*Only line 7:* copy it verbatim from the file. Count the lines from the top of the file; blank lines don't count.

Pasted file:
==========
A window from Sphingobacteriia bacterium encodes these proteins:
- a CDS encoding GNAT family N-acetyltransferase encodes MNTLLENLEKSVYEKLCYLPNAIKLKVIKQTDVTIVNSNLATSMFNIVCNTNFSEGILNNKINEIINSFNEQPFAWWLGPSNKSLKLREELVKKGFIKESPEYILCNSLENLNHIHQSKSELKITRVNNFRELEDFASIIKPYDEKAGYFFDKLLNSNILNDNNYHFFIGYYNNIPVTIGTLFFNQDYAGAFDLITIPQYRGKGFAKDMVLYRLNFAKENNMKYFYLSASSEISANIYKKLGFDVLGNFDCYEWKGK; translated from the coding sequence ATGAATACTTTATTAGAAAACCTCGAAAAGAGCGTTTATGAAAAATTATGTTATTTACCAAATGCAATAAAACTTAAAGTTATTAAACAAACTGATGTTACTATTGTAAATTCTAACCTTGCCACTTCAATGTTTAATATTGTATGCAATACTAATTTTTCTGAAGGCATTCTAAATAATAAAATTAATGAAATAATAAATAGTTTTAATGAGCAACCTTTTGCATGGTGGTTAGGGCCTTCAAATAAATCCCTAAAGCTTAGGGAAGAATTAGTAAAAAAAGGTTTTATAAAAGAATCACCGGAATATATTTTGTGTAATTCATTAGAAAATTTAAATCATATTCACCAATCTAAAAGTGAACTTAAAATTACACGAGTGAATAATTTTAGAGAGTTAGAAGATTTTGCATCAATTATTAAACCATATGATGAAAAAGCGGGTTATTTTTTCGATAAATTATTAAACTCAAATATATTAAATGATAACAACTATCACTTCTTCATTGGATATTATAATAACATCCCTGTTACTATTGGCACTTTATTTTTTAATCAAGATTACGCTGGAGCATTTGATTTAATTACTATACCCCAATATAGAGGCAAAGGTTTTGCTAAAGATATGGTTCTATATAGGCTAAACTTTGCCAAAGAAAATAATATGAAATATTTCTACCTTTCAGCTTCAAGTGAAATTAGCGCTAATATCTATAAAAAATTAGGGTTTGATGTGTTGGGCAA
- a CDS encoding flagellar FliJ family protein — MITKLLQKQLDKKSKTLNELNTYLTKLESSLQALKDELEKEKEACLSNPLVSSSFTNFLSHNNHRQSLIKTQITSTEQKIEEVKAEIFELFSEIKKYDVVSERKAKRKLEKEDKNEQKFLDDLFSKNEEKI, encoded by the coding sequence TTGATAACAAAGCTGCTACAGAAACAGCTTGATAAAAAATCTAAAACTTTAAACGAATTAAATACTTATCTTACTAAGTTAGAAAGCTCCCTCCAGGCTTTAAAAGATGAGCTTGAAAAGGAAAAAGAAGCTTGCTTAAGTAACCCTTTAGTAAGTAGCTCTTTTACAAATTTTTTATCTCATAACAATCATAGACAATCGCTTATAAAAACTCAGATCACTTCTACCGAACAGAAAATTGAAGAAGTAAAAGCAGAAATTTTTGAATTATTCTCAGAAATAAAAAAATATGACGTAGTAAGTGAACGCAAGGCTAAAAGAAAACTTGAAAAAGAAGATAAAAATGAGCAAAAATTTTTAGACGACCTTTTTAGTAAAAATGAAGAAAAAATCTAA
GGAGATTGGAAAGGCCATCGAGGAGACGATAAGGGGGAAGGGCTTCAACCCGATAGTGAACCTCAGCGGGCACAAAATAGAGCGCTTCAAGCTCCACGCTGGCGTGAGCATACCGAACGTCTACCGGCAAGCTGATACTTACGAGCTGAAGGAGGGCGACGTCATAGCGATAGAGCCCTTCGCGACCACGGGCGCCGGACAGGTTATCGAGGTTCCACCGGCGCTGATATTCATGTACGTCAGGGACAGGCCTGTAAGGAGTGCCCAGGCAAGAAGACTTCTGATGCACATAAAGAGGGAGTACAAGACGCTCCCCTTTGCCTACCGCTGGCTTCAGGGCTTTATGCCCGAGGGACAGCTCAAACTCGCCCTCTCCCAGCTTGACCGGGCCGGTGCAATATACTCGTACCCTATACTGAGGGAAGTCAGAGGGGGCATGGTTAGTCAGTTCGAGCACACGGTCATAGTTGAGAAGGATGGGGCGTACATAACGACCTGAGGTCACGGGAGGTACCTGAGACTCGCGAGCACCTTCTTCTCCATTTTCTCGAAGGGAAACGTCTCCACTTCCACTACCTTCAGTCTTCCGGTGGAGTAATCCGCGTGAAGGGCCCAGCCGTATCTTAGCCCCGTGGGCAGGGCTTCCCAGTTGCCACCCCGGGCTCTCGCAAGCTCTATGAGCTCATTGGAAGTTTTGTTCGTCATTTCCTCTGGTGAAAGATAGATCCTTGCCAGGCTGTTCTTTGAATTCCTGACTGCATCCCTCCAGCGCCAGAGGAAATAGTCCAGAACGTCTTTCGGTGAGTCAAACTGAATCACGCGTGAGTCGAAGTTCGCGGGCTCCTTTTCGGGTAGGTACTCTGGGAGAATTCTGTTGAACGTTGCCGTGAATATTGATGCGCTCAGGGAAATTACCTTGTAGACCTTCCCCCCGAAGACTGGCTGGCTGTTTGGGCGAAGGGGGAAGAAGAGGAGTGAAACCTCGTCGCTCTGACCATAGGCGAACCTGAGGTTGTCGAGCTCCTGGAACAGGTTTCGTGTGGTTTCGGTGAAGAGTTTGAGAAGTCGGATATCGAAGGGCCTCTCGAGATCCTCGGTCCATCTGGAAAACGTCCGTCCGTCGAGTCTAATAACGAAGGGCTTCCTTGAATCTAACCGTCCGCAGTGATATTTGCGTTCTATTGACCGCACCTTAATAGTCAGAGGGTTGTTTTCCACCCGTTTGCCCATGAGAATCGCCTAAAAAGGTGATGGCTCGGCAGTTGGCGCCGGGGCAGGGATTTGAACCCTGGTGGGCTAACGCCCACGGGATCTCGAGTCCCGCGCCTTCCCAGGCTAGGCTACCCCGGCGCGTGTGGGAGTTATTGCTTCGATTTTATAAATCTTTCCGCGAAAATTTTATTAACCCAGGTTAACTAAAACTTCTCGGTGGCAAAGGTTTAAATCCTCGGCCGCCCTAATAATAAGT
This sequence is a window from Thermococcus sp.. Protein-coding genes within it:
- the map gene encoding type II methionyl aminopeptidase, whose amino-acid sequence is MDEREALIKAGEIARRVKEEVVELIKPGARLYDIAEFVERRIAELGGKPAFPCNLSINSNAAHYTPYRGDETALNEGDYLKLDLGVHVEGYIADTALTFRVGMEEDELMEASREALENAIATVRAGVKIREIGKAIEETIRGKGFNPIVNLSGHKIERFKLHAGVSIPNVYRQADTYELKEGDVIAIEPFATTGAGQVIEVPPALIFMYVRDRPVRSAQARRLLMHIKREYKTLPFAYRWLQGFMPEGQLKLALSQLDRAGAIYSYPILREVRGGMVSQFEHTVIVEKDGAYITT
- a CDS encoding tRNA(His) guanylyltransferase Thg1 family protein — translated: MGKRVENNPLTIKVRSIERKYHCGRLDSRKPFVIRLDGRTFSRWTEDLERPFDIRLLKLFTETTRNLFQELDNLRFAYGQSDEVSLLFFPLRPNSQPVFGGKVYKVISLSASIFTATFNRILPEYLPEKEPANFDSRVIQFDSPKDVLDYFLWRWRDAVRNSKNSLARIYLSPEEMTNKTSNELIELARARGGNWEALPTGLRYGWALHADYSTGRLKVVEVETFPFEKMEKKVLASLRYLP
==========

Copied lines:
- a CDS encoding tRNA(His) guanylyltransferase Thg1 family protein — translated: MGKRVENNPLTIKVRSIERKYHCGRLDSRKPFVIRLDGRTFSRWTEDLERPFDIRLLKLFTETTRNLFQELDNLRFAYGQSDEVSLLFFPLRPNSQPVFGGKVYKVISLSASIFTATFNRILPEYLPEKEPANFDSRVIQFDSPKDVLDYFLWRWRDAVRNSKNSLARIYLSPEEMTNKTSNELIELARARGGNWEALPTGLRYGWALHADYSTGRLKVVEVETFPFEKMEKKVLASLRYLP